In a significant development in the long-running Apple tax saga, the Advocate General of the European Court of Justice (ECJ) has recommended that the EU Commission’s €13 billion tax order against Apple be referred back to the General Court for a new decision.
The Advocate General, Giovanni Pitruzzella, found that the General Court had made a series of errors in law when it ruled in 2020 that the Commission had failed to prove that Apple had received illegal state aid from Ireland. Pitruzzella stated that the General Court had incorrectly assessed the substance and consequences of certain methodological errors in the Commission’s decision.
This recommendation represents a major setback for Apple and the Irish government, which had argued that the tax bill was unjustified. The ECJ is not bound by the Advocate General’s opinion, but it is often followed. If the ECJ upholds the recommendation, Apple will be required to pay the €13 billion tax bill, plus interest.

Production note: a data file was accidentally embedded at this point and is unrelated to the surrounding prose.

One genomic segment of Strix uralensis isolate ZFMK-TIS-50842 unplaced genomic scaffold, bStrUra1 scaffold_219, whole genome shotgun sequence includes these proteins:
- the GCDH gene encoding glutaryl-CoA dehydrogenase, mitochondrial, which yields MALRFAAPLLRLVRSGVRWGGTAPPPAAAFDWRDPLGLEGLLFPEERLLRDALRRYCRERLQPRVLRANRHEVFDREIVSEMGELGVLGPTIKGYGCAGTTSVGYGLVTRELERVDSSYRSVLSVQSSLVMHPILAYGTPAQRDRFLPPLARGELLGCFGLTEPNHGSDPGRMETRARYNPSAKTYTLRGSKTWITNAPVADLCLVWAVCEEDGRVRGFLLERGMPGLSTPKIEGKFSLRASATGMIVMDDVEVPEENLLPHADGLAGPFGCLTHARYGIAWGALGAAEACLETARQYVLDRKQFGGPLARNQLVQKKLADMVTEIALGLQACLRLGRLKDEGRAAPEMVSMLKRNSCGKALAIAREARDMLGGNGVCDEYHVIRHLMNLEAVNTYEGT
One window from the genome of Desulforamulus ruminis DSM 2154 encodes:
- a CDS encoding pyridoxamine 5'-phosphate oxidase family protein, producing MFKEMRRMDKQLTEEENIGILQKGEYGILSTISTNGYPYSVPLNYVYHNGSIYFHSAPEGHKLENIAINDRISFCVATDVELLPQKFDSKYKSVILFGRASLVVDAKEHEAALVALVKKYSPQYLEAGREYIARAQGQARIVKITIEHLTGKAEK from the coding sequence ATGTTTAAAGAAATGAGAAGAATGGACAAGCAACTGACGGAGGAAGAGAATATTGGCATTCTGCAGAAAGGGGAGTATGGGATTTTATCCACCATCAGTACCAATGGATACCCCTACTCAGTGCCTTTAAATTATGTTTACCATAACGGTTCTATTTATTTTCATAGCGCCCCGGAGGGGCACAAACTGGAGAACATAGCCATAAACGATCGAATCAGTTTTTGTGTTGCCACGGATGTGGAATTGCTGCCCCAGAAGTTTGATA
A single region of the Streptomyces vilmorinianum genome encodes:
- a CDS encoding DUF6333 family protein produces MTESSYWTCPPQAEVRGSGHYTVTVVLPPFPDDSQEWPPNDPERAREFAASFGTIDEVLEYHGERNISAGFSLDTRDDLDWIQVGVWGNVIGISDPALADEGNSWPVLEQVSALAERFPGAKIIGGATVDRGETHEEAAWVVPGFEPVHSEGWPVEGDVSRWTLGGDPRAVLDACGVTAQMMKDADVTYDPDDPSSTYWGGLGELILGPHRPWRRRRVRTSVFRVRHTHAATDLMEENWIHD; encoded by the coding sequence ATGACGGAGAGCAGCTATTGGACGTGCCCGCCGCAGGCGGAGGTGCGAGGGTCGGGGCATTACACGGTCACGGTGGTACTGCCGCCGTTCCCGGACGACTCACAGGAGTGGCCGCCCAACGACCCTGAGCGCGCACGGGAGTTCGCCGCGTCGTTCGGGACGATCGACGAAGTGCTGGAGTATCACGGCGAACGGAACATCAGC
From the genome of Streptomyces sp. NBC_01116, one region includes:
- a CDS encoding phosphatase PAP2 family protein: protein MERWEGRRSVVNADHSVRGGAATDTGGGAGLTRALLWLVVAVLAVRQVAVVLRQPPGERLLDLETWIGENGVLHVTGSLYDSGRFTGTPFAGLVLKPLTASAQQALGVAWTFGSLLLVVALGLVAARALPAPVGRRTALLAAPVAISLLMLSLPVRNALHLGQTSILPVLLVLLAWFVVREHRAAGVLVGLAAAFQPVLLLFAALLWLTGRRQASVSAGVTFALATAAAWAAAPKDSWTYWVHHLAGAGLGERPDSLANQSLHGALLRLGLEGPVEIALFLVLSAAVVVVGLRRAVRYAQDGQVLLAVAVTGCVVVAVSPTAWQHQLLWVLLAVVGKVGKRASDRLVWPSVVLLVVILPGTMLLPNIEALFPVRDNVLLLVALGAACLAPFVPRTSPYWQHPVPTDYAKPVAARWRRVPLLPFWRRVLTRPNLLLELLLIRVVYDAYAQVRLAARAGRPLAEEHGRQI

A Long-Standing Dispute
The dispute between Apple and the EU Commission dates back to 2016 when the Commission ruled that Apple had received illegal tax breaks from Ireland. The Commission found that Ireland had allowed Apple to channel most of its European profits through low-taxed subsidiaries in Ireland, effectively reducing its tax rate to just 1%.
Apple and Ireland appealed the Commission’s decision to the General Court, which in 2020 overturned the ruling. The General Court found that the Commission had not provided sufficient evidence to prove that Apple had received illegal state aid.
Implications of the Advocate General’s Recommendation
The Advocate General’s recommendation has significant implications for both Apple and the EU. For Apple, the potential €13 billion tax bill would be a major financial blow. The company has already paid over €2 billion in interest on the disputed tax bill, and a €13 billion payment would further strain its finances.
For the EU, the Advocate General’s recommendation is a sign of its commitment to cracking down on tax avoidance by multinational corporations. The EU has been increasingly vocal in its criticism of companies that use complex tax structures to minimize their tax liabilities.
The ECJ is now expected to deliberate on the Advocate General’s recommendation. A final ruling is expected in the coming months. If the ECJ upholds the recommendation, Apple will face a significant financial penalty. However, if the ECJ overturns the recommendation, the EU’s efforts to crack down on tax avoidance will be dealt a major blow.